With our first decade of the new millennium hightailing it to a close shortly, there have been a lot of lists being posted around the internets of what the greatest albums of these past ten years have been. Not an easy feat! But being unable to resist a list, especially one that involves music, I couldn’t help but figure out what my own top ten was. So without further ado, here are the ten albums that not only made what I think some of the biggest impact on the music industry, but my ears as well:
10. Worlds Apart (And You Will Know Us by the Trail of Dead) – Rare is the album that is this strong and so precise. There is not a throw-away moment on Worlds Apart and Trail of Dead did it by not sacrificing a sound that is uniquely their own. A bonus is that this album somehow wakes me out of whatever slump I may be in with every listen.
A track to listen to: Let it Dive
9. Give Up (The Postal Service) – Many have tried but few have come close to capturing what Gibbard and Tamborello accomplished when they formed The Postal Service. The combination of Gibbard’s romantic storytelling lyrics with Tamborello’s 8-bit melodies made for a delicious meal and, like every commercial and movie trailer for the next two years, I ate it right up.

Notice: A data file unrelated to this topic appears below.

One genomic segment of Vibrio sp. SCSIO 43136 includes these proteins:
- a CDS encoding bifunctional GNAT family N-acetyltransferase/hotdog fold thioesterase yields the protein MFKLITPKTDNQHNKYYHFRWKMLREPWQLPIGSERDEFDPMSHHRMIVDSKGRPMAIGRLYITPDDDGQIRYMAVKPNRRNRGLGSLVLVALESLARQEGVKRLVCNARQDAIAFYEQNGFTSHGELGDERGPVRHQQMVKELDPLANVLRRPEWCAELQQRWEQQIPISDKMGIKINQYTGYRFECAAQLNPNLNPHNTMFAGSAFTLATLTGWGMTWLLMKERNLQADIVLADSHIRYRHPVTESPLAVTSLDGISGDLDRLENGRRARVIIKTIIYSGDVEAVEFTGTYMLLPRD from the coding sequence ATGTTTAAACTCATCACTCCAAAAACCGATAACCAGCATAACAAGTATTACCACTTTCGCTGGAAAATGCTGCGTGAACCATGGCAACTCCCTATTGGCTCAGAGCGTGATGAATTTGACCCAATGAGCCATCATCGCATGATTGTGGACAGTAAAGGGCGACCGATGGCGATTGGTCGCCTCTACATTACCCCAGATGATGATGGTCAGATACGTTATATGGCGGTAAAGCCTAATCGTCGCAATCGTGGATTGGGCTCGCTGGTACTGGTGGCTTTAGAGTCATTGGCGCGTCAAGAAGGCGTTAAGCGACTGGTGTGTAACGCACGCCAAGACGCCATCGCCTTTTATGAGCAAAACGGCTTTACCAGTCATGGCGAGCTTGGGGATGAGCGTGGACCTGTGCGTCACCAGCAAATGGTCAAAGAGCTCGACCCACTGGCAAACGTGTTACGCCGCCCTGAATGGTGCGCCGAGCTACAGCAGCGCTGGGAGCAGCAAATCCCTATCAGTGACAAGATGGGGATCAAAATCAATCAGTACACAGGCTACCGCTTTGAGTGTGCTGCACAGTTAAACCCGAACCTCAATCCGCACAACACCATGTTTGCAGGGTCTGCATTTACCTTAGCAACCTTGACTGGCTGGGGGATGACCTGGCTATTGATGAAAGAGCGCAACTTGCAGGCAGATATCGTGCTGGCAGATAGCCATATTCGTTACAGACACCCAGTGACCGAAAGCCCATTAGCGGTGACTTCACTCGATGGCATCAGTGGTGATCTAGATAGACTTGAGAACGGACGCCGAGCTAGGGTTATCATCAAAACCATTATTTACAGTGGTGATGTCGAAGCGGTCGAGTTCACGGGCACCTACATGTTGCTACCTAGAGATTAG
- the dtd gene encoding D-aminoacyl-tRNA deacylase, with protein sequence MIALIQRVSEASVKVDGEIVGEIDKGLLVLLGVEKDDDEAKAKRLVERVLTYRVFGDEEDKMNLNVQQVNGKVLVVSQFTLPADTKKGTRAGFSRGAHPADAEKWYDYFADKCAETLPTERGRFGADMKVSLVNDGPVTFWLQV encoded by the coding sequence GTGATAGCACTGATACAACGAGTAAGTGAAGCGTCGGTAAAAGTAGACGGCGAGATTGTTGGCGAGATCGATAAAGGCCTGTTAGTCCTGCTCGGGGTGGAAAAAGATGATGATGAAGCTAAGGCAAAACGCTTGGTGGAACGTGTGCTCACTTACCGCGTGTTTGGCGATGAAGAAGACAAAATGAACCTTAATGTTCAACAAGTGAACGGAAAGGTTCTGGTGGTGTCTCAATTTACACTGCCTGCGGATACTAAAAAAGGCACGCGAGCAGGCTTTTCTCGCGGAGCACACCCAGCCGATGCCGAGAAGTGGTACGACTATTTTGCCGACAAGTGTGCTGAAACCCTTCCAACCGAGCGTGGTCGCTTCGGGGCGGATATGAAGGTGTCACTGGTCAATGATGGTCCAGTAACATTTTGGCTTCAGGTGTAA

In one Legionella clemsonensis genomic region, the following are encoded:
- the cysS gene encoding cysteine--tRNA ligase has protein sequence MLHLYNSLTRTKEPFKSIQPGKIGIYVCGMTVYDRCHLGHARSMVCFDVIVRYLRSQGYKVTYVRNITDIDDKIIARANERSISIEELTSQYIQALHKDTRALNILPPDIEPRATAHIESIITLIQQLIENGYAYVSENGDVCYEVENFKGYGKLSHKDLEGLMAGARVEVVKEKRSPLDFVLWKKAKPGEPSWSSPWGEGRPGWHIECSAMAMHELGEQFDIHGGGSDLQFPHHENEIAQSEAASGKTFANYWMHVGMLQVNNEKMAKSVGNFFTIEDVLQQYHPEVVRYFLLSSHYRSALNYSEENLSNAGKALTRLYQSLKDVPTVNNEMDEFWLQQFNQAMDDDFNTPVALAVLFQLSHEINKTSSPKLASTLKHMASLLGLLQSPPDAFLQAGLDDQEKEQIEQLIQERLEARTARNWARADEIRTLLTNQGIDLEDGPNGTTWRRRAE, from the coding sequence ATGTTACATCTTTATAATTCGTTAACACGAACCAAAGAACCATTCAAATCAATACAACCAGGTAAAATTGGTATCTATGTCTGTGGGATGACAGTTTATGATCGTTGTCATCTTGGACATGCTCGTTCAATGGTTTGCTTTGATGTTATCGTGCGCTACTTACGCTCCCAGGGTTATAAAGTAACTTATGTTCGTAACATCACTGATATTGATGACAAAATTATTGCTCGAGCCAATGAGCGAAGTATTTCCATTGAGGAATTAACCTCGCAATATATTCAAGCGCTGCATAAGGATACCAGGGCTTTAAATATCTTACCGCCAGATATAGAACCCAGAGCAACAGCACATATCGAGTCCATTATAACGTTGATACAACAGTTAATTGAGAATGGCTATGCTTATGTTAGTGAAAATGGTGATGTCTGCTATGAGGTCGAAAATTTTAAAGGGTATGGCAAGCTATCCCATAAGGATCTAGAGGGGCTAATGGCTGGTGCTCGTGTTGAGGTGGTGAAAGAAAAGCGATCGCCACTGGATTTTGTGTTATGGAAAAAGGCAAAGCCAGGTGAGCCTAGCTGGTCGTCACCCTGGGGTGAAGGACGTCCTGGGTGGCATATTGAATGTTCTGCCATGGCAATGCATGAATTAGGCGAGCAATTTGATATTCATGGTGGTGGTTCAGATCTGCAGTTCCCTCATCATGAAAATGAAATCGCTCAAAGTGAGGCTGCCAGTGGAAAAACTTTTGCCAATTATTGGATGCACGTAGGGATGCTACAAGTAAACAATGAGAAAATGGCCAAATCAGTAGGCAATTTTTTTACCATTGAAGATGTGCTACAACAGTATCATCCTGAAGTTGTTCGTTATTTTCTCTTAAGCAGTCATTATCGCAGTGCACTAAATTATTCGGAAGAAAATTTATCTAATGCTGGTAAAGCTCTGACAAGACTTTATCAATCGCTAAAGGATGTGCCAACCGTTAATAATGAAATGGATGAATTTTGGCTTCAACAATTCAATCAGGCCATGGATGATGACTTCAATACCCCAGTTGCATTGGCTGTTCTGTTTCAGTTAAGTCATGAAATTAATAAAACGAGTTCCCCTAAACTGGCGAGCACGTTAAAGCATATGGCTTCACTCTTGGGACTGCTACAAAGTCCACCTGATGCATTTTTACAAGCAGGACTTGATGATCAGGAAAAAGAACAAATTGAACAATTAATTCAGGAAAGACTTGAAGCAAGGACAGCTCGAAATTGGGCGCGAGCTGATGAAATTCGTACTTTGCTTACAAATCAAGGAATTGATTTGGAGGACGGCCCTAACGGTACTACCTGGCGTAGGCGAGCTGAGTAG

A track to listen to: Clark Gable
8. Let It Come Down (Spiritualized) – Can I just say that this album is amazing and leave it at that? Yes. Yes I can.
A track to listen to: Don’t Just Do Something
7. Howl (Black Rebel Motorcycle Club) – Sometimes when a band decides to take a detour they only end up getting lost. But with Howl it just felt like BRMC were holding out on us! Taking their already authentic American rock n’ roll and giving us some Americana to enjoy with it seems like a no-brainer now, but it’s only because BRMC did this so effortlessly that it worked and worked as well as it did. As much as I enjoy their past and present albums I still hope the harmonica infused sound of Howl is a road BRMC travel down again.
A track to listen to: Shuffle Your Feet
6. Takk… (Sigur Rós) – Really, I could have put any Sigur Rós album on here, but Takk is the one I’ve listened to the most. With each new beautiful offering we get from the Icelandic harmonizers, we seem to get a brighter more energetic album than the one that receded it. It’s a progression I’m more than happy to hear continue since Sigur Ros seems to be one of the few bands out there that get better with every passing year.
A track to listen to: Sæglópur
5. A Rush of Blood to the Head (Coldplay) – When I first heard Politik on the television before the album’s release, I got excited. See, I like it when bands evolve, for better or worse. And here was a band who was showing us that they weren’t going to disappear into the vastness of one-hit-wonder music space as a group known primarily in America for one yellow song. ROBTTH was a bigger sounding, more ambitious album than Parachutes and it WORKED. It’s what I call a “perfect” album when musically, lyrically, and structurally everything aligns in all all the right places and you’re left with something you’ll continually be listening to for years to come—regardless of where the band eventually ends up.